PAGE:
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Re: using GPL api to be used in a properietary software

From: Stefaan A Eeckels
Subject: Re: using GPL api to be used in a properietary software
Date: Sat, 12 Mar 2005 23:45:31 +0100

On Sat, 12 Mar 2005 18:14:22 +0000
Rui Miguel Seabra <> wrote:

> On Sat, 2005-03-12 at 16:49 +0100, Stefaan A Eeckels wrote:
> > On Sat, 12 Mar 2005 15:05:04 +0100
> > Alexander Terekhov <> wrote:
> > 
> > > This is perfectly false in case of static linking as well. The 
> > > distiction between derivative works and compilations is not that
> > > hard to grasp. Statically linked executable is a mere aggregation 
> > > of a bunch of preexisting works. It is the same as an archive 
> > > containing same bunch of dynamically linked components.
> > 
> > FSF:                  the truth:              Terekov:
> > <---                      /|\                     --->
> In this case, I'd place Stefaan right just before Terekov.
> Terekov seems determined to undermine the idea of all users being Free.
> The FSF tries to empower all users with Freedom.
> If empowering with Freedom is as far from the truth as Terekov in such a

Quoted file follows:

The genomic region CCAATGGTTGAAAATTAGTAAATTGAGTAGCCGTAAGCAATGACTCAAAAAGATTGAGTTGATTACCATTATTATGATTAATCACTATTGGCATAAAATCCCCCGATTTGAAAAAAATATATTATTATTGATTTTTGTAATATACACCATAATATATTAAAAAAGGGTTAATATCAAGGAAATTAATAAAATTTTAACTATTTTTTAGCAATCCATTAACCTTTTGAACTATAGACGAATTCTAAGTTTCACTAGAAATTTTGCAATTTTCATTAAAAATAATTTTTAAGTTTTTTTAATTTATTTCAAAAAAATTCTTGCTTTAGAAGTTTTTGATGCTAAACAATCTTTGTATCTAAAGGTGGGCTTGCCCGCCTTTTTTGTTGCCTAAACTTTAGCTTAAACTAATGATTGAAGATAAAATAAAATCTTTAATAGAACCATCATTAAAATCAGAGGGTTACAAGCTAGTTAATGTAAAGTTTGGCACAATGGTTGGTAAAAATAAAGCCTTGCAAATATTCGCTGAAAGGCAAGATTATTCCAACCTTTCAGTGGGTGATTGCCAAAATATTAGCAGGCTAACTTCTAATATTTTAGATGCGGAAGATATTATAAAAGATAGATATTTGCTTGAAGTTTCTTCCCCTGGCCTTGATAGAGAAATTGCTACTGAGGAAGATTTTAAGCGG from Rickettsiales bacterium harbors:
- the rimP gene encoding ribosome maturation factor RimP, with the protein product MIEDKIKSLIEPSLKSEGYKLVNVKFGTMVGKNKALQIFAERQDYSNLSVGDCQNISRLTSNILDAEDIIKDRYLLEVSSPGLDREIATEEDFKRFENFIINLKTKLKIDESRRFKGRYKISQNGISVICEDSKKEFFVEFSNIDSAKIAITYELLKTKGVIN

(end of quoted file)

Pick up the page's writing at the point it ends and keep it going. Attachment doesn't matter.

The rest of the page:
> scale, then you're just plain presumptuous.

Mind you, I'm _not_ talking about the moral issue here, but
about the probable (IANAL, and AFAIK, there hasn't been a
test case) legal status of binaries as derivative works.

I believe a case can be made that a statically linked binary,
through the fact that it contains, in a single unit not designed
as an archive, code from the program and the library(ies), is
a derivative work of them all. 

I also believe that a dynamically linked executable, which 
contains no code from the libraries it references, would not
be held to be a derivative work. 

It is also quite clear to anyone reading the American (USA)
copyright statutes that requiring a library, or anything,
to run is _not_ a criterion for a derivative work. I further
believe that pretending this is the case opens a can of 
worms better left shut. I'd like your opinion on that, BTW.

But as I have stated quite clearly and unambiguously, I do not
feel it's OK to ignore the wishes of the author or copyright
holder, even if these do not seem to be conform to the definitions
in the law. There's honour, and there's the law, and they
don't meet all that often.

> There's not a requirement for a middle ground at everything.

There are very few _requirements_ for a middle ground, don't
you agree? Most often though, when there are two extreme
viewpoints, the truth is somewhere in the middle.

And as I said, the status of a binary as a derivative work
is a legal issue, not a moral one (which you seem intent on
ignoring). Consider that, for once.

As complexity rises, precise statements lose meaning,
and meaningful statements lose precision. -- Lotfi Zadeh 

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